RBA holds official rate for ninth time in a row
Rates for homebuyers increasingly "out of cycle" with official rate.
Although 97% (30/31) of our resident rate experts tipped that the rate would be held at 2.0% at today’s Board meeting, the majority are predicting "out of cycle" rate changes to happen in 2016.
When asked about "out of cycle" interest rate changes this year, 39% (2/5) economists in the finder.com.au Reserve Bank survey predict an "out of cycle" interest rate change will take place while the majority of economists predict the Reserve Bank will keep the cash rate on hold, or lower it at some point in 2016.
45% (14/31) of experts believe we are at the bottom of the cycle, while one in four experts are forecasting a further rate cut by 25 basis points to 1.75%. Three economists predict the cash rate will drop as low as 1.50% this cycle.
On the other hand, 23% (7/31) believe a rate rise is due in 2016, while a further 48% agree that there will be a rise, but not until next year.
While three lenders -- Yellow Brick Road, Bankwest and Australian Unity – have upped their variable rates this month while the cash rate paused, 39% of survey participants expect lenders to follow suit and shift interest rates "out of cycle" this year, which means predicting changes will be harder..
Why hold the cash rate?
With accommodative conditions, the Reserve Bank has showcased its "wait and see" mindset by maintaining the cash rate today, following a previous hold from last month’s decision.
Although the economy is growing at a below-trend pace, low unemployment and inflation levels remain within target. Thus, the Reserve Bank decided to hold the cash rate at 2.0% for March 2016.
While global turmoil of financial markets represents a potential risk, the Reserve Bank will wait for further economic data to be released before making a call.
A low AUD and a strong labour market have contributed to the Reserve Bank’s decision to hold the cash rate for March 2016.
How can I prepare for ‘out of cycle’ rate changes?
With uncertainty in the market, it’s important that you don’t become complacent about your mortgage. You should investigate the best deals on the market and see how your lender fares. If you don’t believe your mortgage is meeting your needs, speak to your lender and ask whether they can offer you a better rate or lower fees-- use your loyalty and repayment history as leverage.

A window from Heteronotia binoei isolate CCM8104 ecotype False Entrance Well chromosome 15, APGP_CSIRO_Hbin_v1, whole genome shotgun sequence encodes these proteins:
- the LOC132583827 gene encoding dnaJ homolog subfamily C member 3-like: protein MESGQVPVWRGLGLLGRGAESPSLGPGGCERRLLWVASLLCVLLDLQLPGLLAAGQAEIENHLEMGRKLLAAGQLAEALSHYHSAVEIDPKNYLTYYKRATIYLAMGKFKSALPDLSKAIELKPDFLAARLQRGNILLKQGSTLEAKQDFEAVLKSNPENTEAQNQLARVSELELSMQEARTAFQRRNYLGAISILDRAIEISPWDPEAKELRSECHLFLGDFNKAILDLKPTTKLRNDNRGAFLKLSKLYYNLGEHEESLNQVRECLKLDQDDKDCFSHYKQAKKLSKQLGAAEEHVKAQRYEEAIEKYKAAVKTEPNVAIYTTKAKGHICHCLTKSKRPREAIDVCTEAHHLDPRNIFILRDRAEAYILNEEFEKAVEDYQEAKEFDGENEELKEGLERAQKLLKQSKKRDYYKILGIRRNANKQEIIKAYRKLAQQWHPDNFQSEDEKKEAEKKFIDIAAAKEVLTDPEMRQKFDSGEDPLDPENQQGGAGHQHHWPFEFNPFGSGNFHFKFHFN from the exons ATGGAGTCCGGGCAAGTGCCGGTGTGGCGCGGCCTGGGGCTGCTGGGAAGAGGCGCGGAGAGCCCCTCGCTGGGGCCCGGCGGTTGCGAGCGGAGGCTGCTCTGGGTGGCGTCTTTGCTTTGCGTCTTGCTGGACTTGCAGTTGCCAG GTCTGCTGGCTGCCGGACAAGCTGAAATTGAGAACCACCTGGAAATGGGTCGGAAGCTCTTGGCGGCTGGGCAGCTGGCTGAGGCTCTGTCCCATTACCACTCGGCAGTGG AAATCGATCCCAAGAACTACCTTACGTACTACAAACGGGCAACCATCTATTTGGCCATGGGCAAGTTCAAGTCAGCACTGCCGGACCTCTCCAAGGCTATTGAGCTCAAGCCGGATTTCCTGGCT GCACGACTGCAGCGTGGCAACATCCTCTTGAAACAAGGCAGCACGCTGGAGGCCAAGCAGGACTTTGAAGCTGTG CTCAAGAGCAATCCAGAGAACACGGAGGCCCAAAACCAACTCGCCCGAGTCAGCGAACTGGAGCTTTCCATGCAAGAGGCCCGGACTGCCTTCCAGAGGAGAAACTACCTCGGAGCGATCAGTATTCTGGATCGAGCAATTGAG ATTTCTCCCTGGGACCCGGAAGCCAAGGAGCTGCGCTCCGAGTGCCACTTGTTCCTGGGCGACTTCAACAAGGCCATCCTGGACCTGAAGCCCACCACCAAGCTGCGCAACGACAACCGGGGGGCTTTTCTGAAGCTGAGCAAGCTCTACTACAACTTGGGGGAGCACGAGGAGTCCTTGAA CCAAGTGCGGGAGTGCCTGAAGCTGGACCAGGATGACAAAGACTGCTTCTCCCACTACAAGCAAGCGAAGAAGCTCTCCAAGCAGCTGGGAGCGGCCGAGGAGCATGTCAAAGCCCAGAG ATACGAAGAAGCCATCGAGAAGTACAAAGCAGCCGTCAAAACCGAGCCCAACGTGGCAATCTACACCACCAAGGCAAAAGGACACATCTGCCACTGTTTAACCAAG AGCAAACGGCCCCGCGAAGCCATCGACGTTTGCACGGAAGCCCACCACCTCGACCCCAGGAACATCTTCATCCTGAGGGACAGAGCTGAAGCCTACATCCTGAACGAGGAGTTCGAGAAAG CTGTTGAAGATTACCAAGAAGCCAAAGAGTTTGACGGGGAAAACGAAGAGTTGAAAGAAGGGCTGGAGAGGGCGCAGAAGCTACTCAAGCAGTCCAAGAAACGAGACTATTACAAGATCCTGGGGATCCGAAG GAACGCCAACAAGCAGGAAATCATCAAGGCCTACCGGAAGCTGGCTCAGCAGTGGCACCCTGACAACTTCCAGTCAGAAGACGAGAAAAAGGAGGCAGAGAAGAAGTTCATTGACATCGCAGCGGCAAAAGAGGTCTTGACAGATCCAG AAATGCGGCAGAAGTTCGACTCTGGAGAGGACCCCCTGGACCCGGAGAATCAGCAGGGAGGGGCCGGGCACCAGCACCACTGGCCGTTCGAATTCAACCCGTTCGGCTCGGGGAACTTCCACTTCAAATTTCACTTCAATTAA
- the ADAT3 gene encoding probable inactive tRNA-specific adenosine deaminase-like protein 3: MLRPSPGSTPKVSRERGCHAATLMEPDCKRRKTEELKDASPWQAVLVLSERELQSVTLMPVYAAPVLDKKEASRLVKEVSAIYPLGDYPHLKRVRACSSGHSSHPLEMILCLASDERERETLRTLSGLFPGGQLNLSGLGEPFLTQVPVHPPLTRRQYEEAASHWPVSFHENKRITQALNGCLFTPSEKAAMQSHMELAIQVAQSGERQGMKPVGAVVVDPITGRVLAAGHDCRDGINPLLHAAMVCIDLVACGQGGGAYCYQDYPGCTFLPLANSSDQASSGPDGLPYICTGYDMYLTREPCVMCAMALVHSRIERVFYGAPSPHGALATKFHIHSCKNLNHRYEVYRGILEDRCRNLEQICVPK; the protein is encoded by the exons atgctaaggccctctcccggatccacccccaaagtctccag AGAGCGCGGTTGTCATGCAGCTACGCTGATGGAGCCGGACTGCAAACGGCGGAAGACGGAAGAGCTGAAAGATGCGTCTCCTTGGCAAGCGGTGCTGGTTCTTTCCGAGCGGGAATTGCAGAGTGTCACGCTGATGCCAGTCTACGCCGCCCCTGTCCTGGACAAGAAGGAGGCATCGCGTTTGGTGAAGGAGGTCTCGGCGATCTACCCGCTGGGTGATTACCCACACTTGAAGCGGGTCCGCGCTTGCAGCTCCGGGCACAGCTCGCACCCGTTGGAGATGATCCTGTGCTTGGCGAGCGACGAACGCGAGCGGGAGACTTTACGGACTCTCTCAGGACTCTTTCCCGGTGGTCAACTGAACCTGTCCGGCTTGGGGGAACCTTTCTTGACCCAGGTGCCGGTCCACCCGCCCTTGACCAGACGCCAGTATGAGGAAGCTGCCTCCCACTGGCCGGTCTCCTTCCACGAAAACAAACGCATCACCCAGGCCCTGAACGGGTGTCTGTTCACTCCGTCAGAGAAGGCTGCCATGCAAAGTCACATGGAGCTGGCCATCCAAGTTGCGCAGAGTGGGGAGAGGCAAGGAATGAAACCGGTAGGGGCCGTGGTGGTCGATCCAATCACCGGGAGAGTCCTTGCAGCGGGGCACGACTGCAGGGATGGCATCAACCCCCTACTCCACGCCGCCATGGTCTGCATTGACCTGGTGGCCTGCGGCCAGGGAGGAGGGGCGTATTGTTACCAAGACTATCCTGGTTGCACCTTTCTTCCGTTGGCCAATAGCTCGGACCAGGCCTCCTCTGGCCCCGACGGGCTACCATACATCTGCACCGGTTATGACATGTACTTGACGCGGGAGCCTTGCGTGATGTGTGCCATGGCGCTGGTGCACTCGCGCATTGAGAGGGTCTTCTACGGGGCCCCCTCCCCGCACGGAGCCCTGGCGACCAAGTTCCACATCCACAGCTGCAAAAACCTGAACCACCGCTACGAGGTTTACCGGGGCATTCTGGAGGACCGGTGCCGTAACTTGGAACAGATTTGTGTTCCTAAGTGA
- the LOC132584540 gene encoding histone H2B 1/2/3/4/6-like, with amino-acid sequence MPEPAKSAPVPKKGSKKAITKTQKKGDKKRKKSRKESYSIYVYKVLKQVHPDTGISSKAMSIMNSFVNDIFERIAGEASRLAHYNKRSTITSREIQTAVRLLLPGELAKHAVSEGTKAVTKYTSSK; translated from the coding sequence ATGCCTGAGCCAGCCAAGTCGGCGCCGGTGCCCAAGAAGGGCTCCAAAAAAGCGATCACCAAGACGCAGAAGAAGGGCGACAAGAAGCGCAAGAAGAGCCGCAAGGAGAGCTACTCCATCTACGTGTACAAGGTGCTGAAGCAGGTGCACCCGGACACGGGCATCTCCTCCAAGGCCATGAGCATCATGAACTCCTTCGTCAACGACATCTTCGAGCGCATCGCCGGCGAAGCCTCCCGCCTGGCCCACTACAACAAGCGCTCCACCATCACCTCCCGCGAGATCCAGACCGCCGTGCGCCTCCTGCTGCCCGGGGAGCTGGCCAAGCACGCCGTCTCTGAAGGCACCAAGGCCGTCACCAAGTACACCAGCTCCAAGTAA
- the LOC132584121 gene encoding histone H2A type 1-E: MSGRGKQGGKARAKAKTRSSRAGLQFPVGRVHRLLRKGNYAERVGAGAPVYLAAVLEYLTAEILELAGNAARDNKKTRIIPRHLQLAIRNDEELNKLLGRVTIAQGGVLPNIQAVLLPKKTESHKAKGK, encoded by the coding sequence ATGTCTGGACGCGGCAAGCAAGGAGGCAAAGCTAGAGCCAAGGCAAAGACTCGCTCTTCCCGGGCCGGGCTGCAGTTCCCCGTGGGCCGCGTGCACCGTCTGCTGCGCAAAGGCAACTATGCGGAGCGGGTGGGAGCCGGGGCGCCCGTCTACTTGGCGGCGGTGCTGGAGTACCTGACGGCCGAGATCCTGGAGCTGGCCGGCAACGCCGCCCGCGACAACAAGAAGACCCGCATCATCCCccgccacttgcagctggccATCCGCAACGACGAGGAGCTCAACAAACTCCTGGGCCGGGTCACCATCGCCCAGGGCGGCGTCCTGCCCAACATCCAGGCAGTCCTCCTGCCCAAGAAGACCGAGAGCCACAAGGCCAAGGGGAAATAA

Stay abreast with market trends and keep an eye out for any information that may signal ‘out of cycle’ rate changes that may be initiated by your lender.
How to better manage your mortgage:
- Refinance. Before you refinance, make sure you’ve done some groundwork. Compare different home loan deals available on the market and if you discover that you’re no longer getting a competitive deal, or if you think you’re home loan no longer satisfies your needs, then chat to your lender and negotiate for a better rate. Use your loyalty, repayment history and loan size to up your negotiating power. However, if it’s more than a lower rate that you’re after, and you’d like to refinance to a new lender, make sure you carefully compare the costs involved.
- Extra repayments. If your home loan enables you to make additional repayments without penalty, then you should use this feature to your advantage. Making regular extra repayments can help you pay down your mortgage sooner. Use our extra repayment calculator to see how much you could save over the lifetime of your loan.
- Offset account. Use a linked offset account to minimise the interest payable on your home loan by the amount held in the account. This can also help you shrink your interest payable and your loan term.
- Split loan or fix. If you’re concerned that your lender may unexpectedly hike rates, then think about splitting your loan into variable and fixed portions or fixing your rate. This will give you peace of mind in knowing what your repayments will be from month to month.
- Disciplined saving. To protect yourself from ‘out of cycle’ rate changes, build up a buffer of savings as this could help you cope with a sudden rate increase. Take out a high-interest savings account and make regular deposits into it. Stay focused and don’t be tempted to dip into your savings.